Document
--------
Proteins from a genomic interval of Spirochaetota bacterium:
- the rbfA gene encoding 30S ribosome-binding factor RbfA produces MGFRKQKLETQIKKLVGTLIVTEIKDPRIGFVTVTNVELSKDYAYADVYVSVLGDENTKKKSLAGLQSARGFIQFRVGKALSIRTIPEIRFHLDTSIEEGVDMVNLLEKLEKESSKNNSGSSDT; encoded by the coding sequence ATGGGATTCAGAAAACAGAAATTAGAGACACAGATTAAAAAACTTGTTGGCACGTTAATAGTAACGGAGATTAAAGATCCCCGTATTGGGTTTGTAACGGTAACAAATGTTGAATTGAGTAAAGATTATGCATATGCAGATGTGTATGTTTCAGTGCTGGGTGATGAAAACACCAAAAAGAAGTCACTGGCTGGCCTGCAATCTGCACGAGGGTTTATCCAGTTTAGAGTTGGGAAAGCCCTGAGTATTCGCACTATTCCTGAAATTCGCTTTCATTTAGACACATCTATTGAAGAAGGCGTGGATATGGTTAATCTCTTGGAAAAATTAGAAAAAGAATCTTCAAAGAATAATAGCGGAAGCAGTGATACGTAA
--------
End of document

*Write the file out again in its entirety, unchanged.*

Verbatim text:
Proteins from a genomic interval of Spirochaetota bacterium:
- the rbfA gene encoding 30S ribosome-binding factor RbfA produces MGFRKQKLETQIKKLVGTLIVTEIKDPRIGFVTVTNVELSKDYAYADVYVSVLGDENTKKKSLAGLQSARGFIQFRVGKALSIRTIPEIRFHLDTSIEEGVDMVNLLEKLEKESSKNNSGSSDT; encoded by the coding sequence ATGGGATTCAGAAAACAGAAATTAGAGACACAGATTAAAAAACTTGTTGGCACGTTAATAGTAACGGAGATTAAAGATCCCCGTATTGGGTTTGTAACGGTAACAAATGTTGAATTGAGTAAAGATTATGCATATGCAGATGTGTATGTTTCAGTGCTGGGTGATGAAAACACCAAAAAGAAGTCACTGGCTGGCCTGCAATCTGCACGAGGGTTTATCCAGTTTAGAGTTGGGAAAGCCCTGAGTATTCGCACTATTCCTGAAATTCGCTTTCATTTAGACACATCTATTGAAGAAGGCGTGGATATGGTTAATCTCTTGGAAAAATTAGAAAAAGAATCTTCAAAGAATAATAGCGGAAGCAGTGATACGTAA